Royal Parks under pressure to halt cruel wildlife culls

Posted on the 20th December 2017

More than 75,000 people have signed a petition, calling on The Royal Parks to stop culling healthy animals.

Freedom of Information Act requests by national animal rights organisation, Animal Aid, revealed that more than 11,000 animals have been culled in the Royal Parks between January 2013 and January 2017 (inclusive).

Approximately 8,400 mammals and 3,240 birds have been culled in Bushy Park, Greenwich Park, Hyde Park, Kensington Gardens, Regent’s Park, Richmond Park and St. James’s Park.

These figures include 3,679 squirrels, 330 foxes, 2,657 rabbits and 1,734 red and fallow deer. They also include 1,221 crows, 268 geese, 382 magpies, 46 jays, 1,025 pigeons, and 298 parakeets.

Total figures per Park: Mammals

Park Total
Bushy Park 4,108
Greenwich Park 79 (deer figures included with Richmond Park figures, maximum of 6 animals per year. )
Hyde Park 452
Kensington Gardens 490
Richmond Park 2,998
St James’s Park 190

Total figures per Park: Birds

Park Total
Bushy Park 1,802
Hyde Park 56
Kensington Gardens 72
Regent’s Park 27
Richmond Park 985
St James’s Park 298

The petition was started by Natalia Doran, who runs a squirrel rescue and rehabilitation organisation called Urban Squirrels.

Says Natalia Doran:

‘The public are largely unaware of the culling of animals in London’s Royal Parks. More precisely, they think that when the animals are culled, it is in small numbers and for their own good, because they are old, ill or injured. Nothing could be further from the truth: the numbers are very high, and the decisions to cull seem to be made not on scientific grounds, but on a whim.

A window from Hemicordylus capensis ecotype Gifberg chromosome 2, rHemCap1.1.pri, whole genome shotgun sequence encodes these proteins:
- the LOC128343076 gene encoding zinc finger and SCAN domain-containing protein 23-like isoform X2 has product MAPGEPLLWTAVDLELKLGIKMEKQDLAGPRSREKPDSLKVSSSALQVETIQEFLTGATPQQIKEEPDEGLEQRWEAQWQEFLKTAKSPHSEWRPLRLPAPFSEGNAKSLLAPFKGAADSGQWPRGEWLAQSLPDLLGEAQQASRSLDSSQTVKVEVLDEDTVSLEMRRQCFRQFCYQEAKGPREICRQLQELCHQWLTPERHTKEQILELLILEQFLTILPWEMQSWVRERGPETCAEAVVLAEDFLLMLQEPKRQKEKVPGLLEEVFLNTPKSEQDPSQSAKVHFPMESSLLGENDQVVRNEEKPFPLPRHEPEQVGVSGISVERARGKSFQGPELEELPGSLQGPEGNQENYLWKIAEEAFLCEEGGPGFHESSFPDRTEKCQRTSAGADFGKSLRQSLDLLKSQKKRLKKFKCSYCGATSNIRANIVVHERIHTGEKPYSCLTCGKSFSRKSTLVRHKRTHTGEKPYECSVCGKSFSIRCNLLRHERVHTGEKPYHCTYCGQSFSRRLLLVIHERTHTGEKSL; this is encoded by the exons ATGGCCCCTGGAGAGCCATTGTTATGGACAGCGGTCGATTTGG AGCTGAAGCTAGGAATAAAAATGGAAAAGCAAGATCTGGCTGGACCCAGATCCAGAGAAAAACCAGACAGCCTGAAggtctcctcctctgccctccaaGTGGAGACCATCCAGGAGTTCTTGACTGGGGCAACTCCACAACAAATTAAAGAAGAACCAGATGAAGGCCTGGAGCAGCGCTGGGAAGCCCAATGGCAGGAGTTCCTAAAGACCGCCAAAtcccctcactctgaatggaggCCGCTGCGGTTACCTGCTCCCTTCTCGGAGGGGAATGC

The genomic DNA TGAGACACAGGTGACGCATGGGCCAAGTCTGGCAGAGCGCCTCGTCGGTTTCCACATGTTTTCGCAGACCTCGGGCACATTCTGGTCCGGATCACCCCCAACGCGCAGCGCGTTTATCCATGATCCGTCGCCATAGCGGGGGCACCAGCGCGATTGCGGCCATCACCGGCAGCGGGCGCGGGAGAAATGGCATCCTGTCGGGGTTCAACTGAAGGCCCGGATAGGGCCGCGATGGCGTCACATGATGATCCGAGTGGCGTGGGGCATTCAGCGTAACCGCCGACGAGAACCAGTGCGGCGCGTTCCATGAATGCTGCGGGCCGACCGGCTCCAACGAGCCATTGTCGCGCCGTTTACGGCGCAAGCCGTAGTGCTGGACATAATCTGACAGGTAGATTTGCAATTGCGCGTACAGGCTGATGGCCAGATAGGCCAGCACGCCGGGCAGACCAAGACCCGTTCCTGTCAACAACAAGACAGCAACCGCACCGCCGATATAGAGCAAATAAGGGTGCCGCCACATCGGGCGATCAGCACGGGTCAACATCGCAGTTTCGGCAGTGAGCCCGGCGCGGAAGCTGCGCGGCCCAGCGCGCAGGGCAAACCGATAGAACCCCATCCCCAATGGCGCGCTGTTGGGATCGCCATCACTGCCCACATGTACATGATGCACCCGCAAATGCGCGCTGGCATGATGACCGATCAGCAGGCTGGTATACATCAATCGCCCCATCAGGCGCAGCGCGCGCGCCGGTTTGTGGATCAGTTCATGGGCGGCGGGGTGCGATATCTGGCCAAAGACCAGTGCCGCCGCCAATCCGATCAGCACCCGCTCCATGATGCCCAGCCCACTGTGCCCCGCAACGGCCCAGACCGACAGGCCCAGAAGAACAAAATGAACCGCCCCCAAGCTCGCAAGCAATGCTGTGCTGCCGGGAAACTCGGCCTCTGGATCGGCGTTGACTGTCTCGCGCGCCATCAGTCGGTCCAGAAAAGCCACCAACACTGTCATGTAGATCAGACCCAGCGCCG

‘The petition calls for a professional assessment of the Parks’ carrying capacity and the use of non-lethal methods of deterrence.

‘The Parks are under new management now, so it would be an excellent opportunity to pull together the efforts of life scientists, animal protection and animal rescue organisations, volunteers and paid staff in order to make the parks the sort of spaces that the increasingly animal-aware public can properly enjoy.’

Says Animal Aid Director, Isobel Hutchinson:

‘The Royal Parks urgently need to change their brutal and callous approach to wildlife. These animals play a vital role in allowing park visitors to re-connect with nature and take a break from city life. Yet these innocent wild animals, who bring so much joy to people, often find themselves at risk of being killed.

‘For people who visit these parks and relish the opportunity to see wildlife, it must be a real shock to find out about this disturbing killing regime. The rapid rate at which this petition has grown shows the incredible strength of public feeling about this issue – people want wild animals to be cherished and not culled.

Notes to editors

  • For more information please contact Animal Aid by phoning 01732 364 546
  • For full copies of Animal Aid’s Freedom of Information requests, please contact Tod Bradbury on
  • The petition can be found here.
  • Further information about the The Royal Parks culls can be found here.


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